Bright Summer Stir-fry
by Cleveland Clinic Wellness Editors
Invite all the colors of the season into your cooking.
Yield: 4 servings
1 medium red onion, chopped (1/2 cup)
vegetable broth, water, wine, or orange juice
2 cups broccoli, cut in small pieces
2 ribs celery, sliced diagonally (1/2 cup)
1 red bell pepper, cut into thin strips
1 yellow summer squash, halved and cut into 1/2-inch slices
1 cup vegetable broth
4 ounces sugar snap peas
1 T peeled, minced fresh ginger
2 T low-sodium tamari or Bragg Liquid Aminos
1 T fresh lime juice
2 t whole wheat or stone ground pastry flour
2 T chopped cilantro
1. In a nonstick saucepan, stir-fry onion, adding liquid--broth, water, wine, or orange juice--as necessary, until onion begins to wilt.
2. Add broccoli, celery, peppers, and squash and cook about 5 minutes, until broccoli begins to soften, stirring constantly.
3. Stir in broth, sugar snap peas, and ginger and bring to a boil. Lower heat and simmer about 5 minutes, until vegetables are crisp-tender.
4. In a small bowl, stir together tamari, lime juice, and flour.
5. Remove pan from heat and stir in tamari mixture. Return pan to medium heat and cook about 1 minute, until mixture boils and is slightly thickened, then stir in cilantro. Serve over brown rice.
Nutrition Facts Per Serving: 60 calories, 0 g total fat, 0 g saturated fat, 0 g trans fat, 0 mg cholesterol, 390 mg sodium, 12 g total carbohydrate, 3 g dietary fiber, 4 g sugars, 3 g protein, 40% Vitamin A, 120% Vitamin C
Prevent and Reverse Heart Disease
Caldwell Esselstyn, MD and Ann Crile Esselstyn
Nutritional information from this blog post from the Cleveland Wellness Editors.
To start, I'm already using more veggies than what the recipe calls for. I have a half pound of the snap peas, the celery came out to almost 2 cups, and a whole 1-pound bag of defrosted frozen chopped broccoli. I have parsley instead of cilantro, only because that's what looked fresher in the store.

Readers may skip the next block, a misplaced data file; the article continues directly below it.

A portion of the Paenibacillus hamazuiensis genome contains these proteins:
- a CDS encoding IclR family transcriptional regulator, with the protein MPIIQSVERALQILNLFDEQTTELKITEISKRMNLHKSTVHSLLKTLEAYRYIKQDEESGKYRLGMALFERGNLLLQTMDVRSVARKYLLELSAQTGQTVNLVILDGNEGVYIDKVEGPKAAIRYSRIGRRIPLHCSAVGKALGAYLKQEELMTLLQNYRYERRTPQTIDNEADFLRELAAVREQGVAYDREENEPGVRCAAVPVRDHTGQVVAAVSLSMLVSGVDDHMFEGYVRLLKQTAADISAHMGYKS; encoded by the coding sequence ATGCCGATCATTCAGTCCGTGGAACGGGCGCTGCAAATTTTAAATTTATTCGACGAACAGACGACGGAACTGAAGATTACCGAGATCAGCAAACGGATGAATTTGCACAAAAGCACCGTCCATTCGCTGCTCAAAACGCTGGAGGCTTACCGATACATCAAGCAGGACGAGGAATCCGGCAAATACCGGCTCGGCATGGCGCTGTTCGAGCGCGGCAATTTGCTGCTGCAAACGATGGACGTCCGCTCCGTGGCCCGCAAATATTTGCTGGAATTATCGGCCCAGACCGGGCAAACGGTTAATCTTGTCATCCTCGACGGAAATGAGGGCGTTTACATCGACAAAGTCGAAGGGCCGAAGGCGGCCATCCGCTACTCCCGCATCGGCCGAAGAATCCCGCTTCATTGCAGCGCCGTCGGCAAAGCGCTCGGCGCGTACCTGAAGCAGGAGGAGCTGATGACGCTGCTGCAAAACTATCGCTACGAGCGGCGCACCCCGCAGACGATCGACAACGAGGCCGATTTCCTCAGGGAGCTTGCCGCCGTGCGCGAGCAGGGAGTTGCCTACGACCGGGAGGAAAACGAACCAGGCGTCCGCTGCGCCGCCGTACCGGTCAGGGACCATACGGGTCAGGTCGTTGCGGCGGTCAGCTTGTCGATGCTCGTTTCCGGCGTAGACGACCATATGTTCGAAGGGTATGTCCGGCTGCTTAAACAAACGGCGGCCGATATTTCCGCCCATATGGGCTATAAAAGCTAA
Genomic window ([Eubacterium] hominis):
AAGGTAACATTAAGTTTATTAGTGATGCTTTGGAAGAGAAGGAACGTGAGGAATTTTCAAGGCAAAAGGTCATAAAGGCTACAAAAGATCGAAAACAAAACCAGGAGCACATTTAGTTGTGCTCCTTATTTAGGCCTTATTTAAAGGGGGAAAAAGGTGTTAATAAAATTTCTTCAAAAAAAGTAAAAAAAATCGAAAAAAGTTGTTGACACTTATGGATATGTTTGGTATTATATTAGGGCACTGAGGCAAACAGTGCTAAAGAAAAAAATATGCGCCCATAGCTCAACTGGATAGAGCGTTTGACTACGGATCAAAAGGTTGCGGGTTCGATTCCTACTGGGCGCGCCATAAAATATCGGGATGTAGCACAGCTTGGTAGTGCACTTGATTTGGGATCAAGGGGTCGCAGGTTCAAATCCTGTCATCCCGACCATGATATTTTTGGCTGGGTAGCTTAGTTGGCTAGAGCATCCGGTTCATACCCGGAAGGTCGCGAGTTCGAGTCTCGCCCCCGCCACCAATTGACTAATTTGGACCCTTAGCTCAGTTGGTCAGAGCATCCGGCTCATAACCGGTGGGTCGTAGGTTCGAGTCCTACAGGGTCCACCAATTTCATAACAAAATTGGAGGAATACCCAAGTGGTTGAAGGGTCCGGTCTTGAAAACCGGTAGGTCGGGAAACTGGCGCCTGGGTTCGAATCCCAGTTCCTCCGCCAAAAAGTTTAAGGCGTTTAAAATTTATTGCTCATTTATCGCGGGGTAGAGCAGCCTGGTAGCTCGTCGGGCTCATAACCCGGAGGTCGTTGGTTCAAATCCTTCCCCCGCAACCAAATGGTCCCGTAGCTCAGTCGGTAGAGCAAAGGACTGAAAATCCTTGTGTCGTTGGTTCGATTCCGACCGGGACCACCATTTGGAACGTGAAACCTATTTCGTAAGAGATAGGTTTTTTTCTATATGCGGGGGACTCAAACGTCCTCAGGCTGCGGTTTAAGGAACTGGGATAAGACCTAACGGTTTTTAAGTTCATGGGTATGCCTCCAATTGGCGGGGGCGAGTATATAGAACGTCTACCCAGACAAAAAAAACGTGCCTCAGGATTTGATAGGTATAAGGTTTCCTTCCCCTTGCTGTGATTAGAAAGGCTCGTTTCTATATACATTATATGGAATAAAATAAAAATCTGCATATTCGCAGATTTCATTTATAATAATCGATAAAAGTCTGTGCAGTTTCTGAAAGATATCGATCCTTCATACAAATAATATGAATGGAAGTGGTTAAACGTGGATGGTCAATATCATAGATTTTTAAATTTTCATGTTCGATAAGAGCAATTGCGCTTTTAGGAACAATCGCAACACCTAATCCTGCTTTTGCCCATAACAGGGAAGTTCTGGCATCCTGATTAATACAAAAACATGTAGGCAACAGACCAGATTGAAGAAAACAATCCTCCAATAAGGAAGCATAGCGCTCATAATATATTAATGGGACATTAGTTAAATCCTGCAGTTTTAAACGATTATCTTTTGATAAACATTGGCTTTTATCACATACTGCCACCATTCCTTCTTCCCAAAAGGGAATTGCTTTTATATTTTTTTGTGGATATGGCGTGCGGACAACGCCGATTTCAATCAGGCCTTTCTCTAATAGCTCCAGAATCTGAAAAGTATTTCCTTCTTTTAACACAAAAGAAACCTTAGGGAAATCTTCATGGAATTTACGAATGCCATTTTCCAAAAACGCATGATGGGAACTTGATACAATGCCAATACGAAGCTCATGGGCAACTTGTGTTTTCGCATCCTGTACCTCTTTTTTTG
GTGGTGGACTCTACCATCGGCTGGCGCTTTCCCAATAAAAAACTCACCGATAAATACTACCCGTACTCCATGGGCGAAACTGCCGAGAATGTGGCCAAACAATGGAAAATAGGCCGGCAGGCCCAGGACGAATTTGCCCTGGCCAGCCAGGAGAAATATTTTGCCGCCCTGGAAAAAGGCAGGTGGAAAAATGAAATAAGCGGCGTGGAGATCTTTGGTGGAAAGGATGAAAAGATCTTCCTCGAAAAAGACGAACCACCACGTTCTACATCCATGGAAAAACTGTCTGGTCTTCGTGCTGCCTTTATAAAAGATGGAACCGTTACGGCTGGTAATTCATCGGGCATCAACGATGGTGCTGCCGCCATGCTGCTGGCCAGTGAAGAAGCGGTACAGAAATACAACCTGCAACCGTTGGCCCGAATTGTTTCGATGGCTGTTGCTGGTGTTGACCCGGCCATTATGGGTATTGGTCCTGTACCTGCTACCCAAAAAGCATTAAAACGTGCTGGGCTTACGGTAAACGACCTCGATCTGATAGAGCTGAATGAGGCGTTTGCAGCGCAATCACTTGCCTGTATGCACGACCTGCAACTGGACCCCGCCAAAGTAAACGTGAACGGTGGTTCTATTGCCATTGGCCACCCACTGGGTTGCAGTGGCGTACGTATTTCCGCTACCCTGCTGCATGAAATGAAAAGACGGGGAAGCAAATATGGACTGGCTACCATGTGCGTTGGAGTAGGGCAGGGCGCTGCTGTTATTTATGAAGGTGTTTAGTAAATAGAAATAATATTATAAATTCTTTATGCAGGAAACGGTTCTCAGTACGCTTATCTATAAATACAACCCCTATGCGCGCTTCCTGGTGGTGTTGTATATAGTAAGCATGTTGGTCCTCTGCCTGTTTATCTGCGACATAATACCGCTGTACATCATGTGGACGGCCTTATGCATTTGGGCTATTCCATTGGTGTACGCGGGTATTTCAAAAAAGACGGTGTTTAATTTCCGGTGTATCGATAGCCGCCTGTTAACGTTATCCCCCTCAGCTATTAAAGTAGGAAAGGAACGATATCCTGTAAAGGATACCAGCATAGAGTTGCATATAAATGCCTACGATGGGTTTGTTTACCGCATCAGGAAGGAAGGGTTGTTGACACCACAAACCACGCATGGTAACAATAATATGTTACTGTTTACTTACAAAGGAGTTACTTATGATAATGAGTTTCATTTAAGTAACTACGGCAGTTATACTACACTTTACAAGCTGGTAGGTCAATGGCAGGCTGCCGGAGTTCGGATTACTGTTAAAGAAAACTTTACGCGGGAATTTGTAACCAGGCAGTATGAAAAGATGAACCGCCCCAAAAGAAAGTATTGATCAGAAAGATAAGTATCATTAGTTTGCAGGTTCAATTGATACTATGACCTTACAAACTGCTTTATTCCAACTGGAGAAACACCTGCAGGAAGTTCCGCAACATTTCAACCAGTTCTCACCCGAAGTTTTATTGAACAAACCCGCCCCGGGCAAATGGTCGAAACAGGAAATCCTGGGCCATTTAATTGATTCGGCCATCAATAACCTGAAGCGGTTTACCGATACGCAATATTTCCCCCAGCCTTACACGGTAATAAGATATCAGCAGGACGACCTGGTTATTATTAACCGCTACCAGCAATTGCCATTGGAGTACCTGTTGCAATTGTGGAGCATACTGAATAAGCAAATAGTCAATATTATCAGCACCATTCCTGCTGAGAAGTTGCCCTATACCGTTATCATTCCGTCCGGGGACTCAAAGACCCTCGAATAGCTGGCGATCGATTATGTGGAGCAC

I don't use the bottle of Bragg's Aminos all that much so that's what I'm using in this recipe, especially since my husband avoided salt the rest of the day. It may claim to be a lower sodium product, but it's still higher than lower sodium soy sauce.
Another day of peeling, washing and chopping veggies, but again, it gave my husband something to do to fill the hours. I can't wait until the cardiologist gives him the okay to start cardiac rehab. At least that'll get him out of the house for an hour three times a week! He's not allowed to go walking outside if it's above 80 degrees, and today is really the first day it's stayed below that for a while. We had a nice long walk down the park this morning, but we still had an entire afternoon to fill. So I got him chopping.
|All chopped up and raring to go|
|Diner is overcooked, but served|
and the stuff continued to simmer for almost another half hour. By the time I served it, most of the color had been cooked out of it and all the veggies were pretty limp, but he loves them that way. I piled the veggies with sauce over a bowl of brown rice and he was in stir-fry heaven.
We were both a bit surprised at how good this meal tasted, after the not-so-great stir fry the other day. He said he wouldn't mind at all if I made this again but feels guilty because of all the chopping involved. He knows how much it bothers my back (degenerative disc disease) standing there doing it all, and even with his minor bit of helping (he peeled the yellow squash and washed the celery) it still took almost a half hour. I know I'll be needing the Max Freeze before bed tonight, but this meal may have been worth it.
Even with adding all the extra veggies, there was only about a cup of the veg mixture left for a snack or as part of a lunch. It's certainly not enough for a whole lunch, even if I did cook up more rice to go with it.
Full bellies for hubby and I (The kid opted out and made his own dinner), and a super healthy one at that!